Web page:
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Isopropyl Alcohol Intoxication

William B. Van de Graaff, MD; W. Leigh Thompson, MD, PhD
Arch Intern Med. 1978;138(5):826. doi:10.1001/archinte.1978.03630290106041.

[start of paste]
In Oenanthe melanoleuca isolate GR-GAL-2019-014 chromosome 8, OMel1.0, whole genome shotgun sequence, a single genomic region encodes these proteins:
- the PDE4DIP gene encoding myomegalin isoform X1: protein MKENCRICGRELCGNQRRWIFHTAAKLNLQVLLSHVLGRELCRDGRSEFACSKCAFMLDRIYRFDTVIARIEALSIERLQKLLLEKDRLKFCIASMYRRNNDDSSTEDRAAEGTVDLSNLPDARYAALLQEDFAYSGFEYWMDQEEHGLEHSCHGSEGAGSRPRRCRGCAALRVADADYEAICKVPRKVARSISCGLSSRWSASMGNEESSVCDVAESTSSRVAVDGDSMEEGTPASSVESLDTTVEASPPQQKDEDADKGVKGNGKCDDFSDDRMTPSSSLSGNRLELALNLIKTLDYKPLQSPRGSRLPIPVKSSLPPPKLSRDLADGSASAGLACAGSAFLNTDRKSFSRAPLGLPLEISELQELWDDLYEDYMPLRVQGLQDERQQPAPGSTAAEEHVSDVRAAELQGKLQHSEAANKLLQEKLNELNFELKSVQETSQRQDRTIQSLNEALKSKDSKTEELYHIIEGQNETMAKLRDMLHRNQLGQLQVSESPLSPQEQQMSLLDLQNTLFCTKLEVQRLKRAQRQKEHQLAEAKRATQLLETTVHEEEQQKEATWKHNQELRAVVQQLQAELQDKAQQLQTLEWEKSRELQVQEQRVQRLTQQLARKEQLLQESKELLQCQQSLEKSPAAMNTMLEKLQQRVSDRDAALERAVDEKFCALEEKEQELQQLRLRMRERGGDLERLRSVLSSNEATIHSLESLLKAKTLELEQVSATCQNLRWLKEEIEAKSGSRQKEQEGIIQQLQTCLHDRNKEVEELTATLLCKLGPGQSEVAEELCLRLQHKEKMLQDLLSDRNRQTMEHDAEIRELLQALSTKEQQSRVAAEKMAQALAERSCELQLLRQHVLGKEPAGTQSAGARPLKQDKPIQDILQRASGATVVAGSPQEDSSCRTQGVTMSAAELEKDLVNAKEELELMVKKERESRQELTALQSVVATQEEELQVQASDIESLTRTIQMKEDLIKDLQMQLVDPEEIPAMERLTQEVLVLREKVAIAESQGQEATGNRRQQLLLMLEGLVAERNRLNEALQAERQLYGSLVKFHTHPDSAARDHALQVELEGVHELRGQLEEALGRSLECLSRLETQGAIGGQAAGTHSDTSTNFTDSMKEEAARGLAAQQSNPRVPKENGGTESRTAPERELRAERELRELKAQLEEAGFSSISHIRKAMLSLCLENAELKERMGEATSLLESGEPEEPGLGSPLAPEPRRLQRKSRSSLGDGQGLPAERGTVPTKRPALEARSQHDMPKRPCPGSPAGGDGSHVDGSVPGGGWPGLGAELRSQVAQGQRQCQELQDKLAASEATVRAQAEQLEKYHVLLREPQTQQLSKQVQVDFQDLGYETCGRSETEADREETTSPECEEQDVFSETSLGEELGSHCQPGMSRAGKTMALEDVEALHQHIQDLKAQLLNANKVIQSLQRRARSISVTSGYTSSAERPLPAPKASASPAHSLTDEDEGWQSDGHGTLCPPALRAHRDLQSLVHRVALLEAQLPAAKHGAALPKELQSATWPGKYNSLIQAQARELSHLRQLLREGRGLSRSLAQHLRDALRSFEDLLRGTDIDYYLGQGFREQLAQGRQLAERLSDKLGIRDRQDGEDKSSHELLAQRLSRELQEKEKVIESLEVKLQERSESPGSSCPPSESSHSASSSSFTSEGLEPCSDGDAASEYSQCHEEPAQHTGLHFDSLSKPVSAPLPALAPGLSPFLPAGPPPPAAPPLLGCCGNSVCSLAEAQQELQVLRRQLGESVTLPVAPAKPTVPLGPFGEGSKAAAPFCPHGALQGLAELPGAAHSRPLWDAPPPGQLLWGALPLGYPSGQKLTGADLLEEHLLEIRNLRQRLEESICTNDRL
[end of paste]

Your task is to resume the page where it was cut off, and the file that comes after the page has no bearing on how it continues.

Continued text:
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To the Editor.—  Dr Berlin stated in his excellent editorial (Archives 137:993-994, 1977) that "cyanide intoxication and diabetes mellitus" may be "the only two major clinical situations with very high levels of serum acetone and acetone bodies." Isopropyl alcohol (isopropanol) intoxication also causes high concentrations of blood acetone and is about ten times more common at our institution (Case Western Reserve University, Cleveland) than treatable cyanide poisoning. Isopropyl alcohol is metabolized to acetone by liver alcohol dehydrogenase, and the acetone is metabolized and excreted by the kidneys and lungs.1 Urine and blood tests for acetone become strongly positive after isopropyl alcohol ingestion, though acidosis is uncommon. Ashkar and Miller2 described two diabetic patients who were "alcohol" abusers; they had persistent ketosis without acidosis, which resolved after eliminating their access to rubbing alcohol. The high concentrations of acetone are a reflection of the relative nontoxicity of isopropyl alcohol—blood concentrations


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